In August 2018, Lee County Utilities’ (LCU) $75 million Green Meadows wellfield and water treatment plant (WTP) upgrade and expansion project will come online after nearly a decade of design, permitting and, at times, around-the-clock construction. Johnson Engineering, as a sub-consultant to Jacobs, has worked on this project from start to finish.
Located in eastern Lee County between Southwest Florida International Airport and Alico Road, the Green Meadows wellfield serves approximately 20,000 homes and businesses in Lee County as one of LCU’s key water supply facilities. Originally built in 1977, the wellfield consisted of a 9 million gallon per day (MGD) lime softening treatment plant, and 27 Water Table and Sandstone aquifer production wells running along a 5-mile-long unpaved access road prior to the expansion. The upgrades turned the 40-year-old WTP into a state-of-the-art facility, converting the treatment process to ion exchange and reverse osmosis, and increasing the plant’s finished water production capacity to 14 MGD. The wellfield expansion added a total of eight Upper Floridan aquifer production wells, and a deep injection well system, consisting of a 2,873-foot deep injection well and 1,800-foot deep dual zone monitoring well, to dispose of treatment concentrate.
Johnson Engineering’s team of engineers, geologists, surveyors, ecologists, and environmental scientists worked alongside Jacobs and electrical sub-consultant RKS Consulting Engineers to prepare production well and injection well, raw water pipeline, and access road construction plans and specifications; obtain Florida Department of Environmental Protection (FDEP) Underground Injection Control (UIC) and South Florida Water Management District (SFWMD) Environmental Resource (ERP) permits; and provide construction observation services for the wellfield and access road expansion. The design process began with extensive field data collection from the existing system to develop a hydraulic model of 30 wells pumping water from three aquifers, through 40,000 feet of additional parallel pipelines to assess future wellfield operations.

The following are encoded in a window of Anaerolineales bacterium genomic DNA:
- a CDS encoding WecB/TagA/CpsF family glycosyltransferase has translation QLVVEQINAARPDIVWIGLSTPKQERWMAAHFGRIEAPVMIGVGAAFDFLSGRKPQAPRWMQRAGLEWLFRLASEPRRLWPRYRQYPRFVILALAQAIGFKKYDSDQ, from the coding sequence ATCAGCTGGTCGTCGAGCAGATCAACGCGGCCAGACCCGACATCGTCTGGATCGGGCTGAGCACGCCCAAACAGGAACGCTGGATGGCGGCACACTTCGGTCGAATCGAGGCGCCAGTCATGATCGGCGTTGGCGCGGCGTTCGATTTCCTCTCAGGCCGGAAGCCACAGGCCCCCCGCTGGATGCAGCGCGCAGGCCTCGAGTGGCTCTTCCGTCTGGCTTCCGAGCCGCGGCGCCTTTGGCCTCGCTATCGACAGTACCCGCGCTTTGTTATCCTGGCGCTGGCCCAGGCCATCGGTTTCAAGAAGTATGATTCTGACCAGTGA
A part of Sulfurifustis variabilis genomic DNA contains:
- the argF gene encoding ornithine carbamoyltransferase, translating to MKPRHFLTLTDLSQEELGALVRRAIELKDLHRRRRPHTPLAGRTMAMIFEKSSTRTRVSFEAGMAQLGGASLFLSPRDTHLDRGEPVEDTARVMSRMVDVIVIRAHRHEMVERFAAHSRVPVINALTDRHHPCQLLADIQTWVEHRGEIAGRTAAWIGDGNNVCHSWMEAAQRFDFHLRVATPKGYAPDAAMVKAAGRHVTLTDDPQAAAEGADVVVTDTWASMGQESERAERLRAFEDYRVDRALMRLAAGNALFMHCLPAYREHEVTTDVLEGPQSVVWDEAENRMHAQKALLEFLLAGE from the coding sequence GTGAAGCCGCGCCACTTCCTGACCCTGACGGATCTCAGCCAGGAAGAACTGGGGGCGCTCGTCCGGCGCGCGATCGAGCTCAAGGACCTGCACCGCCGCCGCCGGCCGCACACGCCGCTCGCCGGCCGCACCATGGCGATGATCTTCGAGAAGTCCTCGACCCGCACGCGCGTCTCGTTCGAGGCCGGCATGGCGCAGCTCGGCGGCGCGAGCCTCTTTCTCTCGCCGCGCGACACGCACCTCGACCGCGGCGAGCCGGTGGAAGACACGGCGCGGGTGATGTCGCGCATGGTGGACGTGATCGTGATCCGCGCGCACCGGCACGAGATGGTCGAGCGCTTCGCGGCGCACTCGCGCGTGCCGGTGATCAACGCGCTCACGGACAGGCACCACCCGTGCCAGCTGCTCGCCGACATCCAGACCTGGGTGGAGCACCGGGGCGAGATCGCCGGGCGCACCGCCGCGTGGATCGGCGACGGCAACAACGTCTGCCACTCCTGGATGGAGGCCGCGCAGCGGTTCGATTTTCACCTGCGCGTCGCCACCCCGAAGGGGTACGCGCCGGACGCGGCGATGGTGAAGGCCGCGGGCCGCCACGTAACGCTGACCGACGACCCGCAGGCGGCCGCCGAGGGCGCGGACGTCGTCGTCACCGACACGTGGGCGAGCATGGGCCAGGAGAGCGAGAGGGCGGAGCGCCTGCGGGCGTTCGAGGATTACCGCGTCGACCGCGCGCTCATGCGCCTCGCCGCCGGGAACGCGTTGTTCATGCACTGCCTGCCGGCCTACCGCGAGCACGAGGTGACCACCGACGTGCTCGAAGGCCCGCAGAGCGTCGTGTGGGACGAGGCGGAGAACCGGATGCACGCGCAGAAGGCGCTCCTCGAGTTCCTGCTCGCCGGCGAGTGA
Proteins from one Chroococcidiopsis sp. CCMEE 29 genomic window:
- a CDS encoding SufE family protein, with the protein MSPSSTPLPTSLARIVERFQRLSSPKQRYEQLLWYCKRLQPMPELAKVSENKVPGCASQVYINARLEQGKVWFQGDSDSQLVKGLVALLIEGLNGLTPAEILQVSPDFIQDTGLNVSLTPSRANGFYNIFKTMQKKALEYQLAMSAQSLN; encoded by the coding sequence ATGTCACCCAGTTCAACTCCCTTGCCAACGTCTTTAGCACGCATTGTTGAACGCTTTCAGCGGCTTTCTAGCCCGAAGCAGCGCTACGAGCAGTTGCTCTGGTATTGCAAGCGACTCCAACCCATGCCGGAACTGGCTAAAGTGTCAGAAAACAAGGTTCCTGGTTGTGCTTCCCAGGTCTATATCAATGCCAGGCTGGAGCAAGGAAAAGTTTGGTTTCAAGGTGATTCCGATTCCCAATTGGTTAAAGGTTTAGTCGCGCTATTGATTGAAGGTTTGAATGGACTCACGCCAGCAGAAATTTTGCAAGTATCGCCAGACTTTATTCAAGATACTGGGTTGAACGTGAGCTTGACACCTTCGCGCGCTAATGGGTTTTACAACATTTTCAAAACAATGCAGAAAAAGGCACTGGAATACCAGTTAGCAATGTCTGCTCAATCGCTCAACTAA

Located adjacent to environmentally-sensitive areas, special considerations were given to the permitting, design, and construction of the project to minimize disturbances to the sensitive species of Imperial Marsh. To aid in the design, field survey crews were onsite early in the project, collecting 10,000+ survey points, at times waist-deep in water. The result was an improved 5-mile-long wellfield access road with a total of sixty-seven 36-inch diameter culverts, with 12 culverts alone at Imperial Marsh to help maintain sheetflow, while also allowing LCU staff to inspect and maintain distant production wells.
During construction, our team worked closely with Mikes Maillakakis, P.E., the LCU Project Manager, to help coordinate up to six contractors working concurrently. Field engineers and geologists were onsite continuously during construction of six Upper Floridan aquifer production wells, and the FDEP Class I deep injection well system, which entailed a 24/7 construction schedule. All six Upper Floridan aquifer wells were productive, including one well that free-flows at 2,000 gpm. Due to the sensitive nature of the project site, Johnson Engineering biologists provided special training to contractors on identification and protection of state and federally-listed Eastern indigo snake.
The end result increases the capacity and reliability of the Green Meadows system, while improving access for LCU staff with minimal impacts to the surrounding preserve lands.
For more information, contact Erik Howard, P.E., P.S.M. at firstname.lastname@example.org.